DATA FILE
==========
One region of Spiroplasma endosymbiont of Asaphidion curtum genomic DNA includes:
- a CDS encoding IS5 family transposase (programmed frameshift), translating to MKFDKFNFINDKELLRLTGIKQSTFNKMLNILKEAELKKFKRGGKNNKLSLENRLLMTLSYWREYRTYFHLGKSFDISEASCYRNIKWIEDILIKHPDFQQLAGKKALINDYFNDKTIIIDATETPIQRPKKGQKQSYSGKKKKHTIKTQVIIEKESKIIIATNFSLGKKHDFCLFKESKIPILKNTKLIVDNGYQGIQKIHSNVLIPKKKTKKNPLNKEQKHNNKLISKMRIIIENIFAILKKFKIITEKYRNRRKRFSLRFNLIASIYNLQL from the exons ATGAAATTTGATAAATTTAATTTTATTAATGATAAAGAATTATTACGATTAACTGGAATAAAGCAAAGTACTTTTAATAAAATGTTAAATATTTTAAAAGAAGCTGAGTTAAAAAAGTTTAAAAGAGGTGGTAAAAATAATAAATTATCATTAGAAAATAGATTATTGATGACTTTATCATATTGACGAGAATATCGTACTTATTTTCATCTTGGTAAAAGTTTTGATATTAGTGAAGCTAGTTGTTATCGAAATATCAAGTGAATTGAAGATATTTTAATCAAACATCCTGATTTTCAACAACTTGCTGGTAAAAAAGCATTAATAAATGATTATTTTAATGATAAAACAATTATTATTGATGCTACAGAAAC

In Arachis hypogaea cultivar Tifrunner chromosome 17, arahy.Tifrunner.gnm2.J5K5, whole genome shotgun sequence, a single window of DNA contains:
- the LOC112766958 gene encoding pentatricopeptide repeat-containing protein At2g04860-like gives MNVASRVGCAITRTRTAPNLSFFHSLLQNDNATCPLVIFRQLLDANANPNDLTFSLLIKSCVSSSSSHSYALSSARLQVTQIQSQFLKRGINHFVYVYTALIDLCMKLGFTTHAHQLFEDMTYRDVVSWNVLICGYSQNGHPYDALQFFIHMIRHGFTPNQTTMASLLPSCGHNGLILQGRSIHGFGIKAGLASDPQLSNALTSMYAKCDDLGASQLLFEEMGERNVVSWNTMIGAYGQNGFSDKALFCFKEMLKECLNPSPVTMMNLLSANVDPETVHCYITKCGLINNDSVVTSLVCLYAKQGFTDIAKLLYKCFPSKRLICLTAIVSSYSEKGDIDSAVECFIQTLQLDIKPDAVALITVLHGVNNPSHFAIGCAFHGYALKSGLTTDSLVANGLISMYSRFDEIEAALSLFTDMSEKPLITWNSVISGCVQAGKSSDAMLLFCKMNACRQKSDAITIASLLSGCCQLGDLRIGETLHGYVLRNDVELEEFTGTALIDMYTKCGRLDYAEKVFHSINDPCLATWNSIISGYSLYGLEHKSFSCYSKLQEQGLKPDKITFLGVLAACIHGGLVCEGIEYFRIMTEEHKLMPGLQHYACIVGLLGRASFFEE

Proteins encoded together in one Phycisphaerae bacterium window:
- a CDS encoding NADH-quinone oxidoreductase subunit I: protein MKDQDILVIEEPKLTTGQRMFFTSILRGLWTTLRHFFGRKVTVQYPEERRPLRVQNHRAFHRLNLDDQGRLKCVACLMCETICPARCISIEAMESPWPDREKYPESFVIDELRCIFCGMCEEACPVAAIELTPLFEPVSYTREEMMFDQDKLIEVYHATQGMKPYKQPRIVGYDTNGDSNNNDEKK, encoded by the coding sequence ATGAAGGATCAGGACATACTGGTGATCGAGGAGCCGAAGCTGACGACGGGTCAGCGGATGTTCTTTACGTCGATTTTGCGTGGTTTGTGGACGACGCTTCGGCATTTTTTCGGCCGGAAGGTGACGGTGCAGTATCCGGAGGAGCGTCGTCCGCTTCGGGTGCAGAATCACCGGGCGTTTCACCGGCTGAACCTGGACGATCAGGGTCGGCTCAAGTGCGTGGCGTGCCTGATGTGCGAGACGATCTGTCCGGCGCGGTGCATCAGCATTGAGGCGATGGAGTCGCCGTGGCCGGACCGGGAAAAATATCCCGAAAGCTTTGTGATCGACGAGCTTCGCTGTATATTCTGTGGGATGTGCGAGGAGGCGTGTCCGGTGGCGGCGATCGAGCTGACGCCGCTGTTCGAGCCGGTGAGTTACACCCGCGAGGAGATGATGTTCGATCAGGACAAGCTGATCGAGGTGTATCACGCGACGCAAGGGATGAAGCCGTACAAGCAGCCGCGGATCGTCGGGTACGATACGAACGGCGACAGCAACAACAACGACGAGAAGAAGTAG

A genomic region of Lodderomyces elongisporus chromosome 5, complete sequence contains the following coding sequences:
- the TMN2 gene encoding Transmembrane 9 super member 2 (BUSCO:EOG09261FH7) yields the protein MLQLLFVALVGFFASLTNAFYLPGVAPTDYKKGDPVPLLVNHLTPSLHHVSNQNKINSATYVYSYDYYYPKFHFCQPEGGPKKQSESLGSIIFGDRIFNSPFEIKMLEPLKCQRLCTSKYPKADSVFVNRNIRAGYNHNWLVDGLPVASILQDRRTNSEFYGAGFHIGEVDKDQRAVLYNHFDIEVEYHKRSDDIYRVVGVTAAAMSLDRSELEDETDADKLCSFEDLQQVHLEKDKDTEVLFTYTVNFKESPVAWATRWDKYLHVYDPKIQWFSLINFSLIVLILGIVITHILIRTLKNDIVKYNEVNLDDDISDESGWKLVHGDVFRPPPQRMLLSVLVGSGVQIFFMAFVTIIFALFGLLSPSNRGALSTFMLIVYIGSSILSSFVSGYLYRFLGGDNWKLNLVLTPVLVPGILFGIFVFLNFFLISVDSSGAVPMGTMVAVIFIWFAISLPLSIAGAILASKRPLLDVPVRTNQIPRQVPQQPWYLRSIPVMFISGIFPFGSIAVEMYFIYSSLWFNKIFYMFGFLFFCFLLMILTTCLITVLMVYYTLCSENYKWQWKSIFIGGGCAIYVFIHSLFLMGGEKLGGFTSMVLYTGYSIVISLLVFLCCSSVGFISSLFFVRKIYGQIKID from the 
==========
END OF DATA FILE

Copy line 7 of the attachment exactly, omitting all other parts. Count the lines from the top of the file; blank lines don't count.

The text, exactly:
A genomic region of Lodderomyces elongisporus chromosome 5, complete sequence contains the following coding sequences: